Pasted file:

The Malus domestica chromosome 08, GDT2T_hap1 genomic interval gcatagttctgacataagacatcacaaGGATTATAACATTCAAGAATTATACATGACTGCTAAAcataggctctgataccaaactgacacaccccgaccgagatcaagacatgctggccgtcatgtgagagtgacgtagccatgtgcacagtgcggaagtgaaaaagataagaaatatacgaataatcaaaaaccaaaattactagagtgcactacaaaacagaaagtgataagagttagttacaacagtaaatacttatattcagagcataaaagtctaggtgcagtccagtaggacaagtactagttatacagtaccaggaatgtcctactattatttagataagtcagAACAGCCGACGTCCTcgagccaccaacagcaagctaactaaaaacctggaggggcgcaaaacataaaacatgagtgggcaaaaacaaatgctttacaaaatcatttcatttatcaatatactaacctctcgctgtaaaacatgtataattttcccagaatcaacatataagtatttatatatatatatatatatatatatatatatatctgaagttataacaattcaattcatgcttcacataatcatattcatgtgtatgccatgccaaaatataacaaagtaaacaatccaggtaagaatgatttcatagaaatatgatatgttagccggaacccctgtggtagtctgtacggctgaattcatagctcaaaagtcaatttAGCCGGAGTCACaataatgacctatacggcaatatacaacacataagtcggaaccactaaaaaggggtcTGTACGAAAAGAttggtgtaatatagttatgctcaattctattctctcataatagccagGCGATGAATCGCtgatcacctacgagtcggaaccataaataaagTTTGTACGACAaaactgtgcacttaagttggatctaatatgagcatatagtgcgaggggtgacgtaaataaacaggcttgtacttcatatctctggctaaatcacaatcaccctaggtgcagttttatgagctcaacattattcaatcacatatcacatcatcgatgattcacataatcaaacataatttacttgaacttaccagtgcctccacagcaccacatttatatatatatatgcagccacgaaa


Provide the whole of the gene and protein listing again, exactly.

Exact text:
The Malus domestica chromosome 08, GDT2T_hap1 genomic interval gcatagttctgacataagacatcacaaGGATTATAACATTCAAGAATTATACATGACTGCTAAAcataggctctgataccaaactgacacaccccgaccgagatcaagacatgctggccgtcatgtgagagtgacgtagccatgtgcacagtgcggaagtgaaaaagataagaaatatacgaataatcaaaaaccaaaattactagagtgcactacaaaacagaaagtgataagagttagttacaacagtaaatacttatattcagagcataaaagtctaggtgcagtccagtaggacaagtactagttatacagtaccaggaatgtcctactattatttagataagtcagAACAGCCGACGTCCTcgagccaccaacagcaagctaactaaaaacctggaggggcgcaaaacataaaacatgagtgggcaaaaacaaatgctttacaaaatcatttcatttatcaatatactaacctctcgctgtaaaacatgtataattttcccagaatcaacatataagtatttatatatatatatatatatatatatatatatatctgaagttataacaattcaattcatgcttcacataatcatattcatgtgtatgccatgccaaaatataacaaagtaaacaatccaggtaagaatgatttcatagaaatatgatatgttagccggaacccctgtggtagtctgtacggctgaattcatagctcaaaagtcaatttAGCCGGAGTCACaataatgacctatacggcaatatacaacacataagtcggaaccactaaaaaggggtcTGTACGAAAAGAttggtgtaatatagttatgctcaattctattctctcataatagccagGCGATGAATCGCtgatcacctacgagtcggaaccataaataaagTTTGTACGACAaaactgtgcacttaagttggatctaatatgagcatatagtgcgaggggtgacgtaaataaacaggcttgtacttcatatctctggctaaatcacaatcaccctaggtgcagttttatgagctcaacattattcaatcacatatcacatcatcgatgattcacataatcaaacataatttacttgaacttaccagtgcctccacagcaccacatttatatatatatatgcagccacgaaa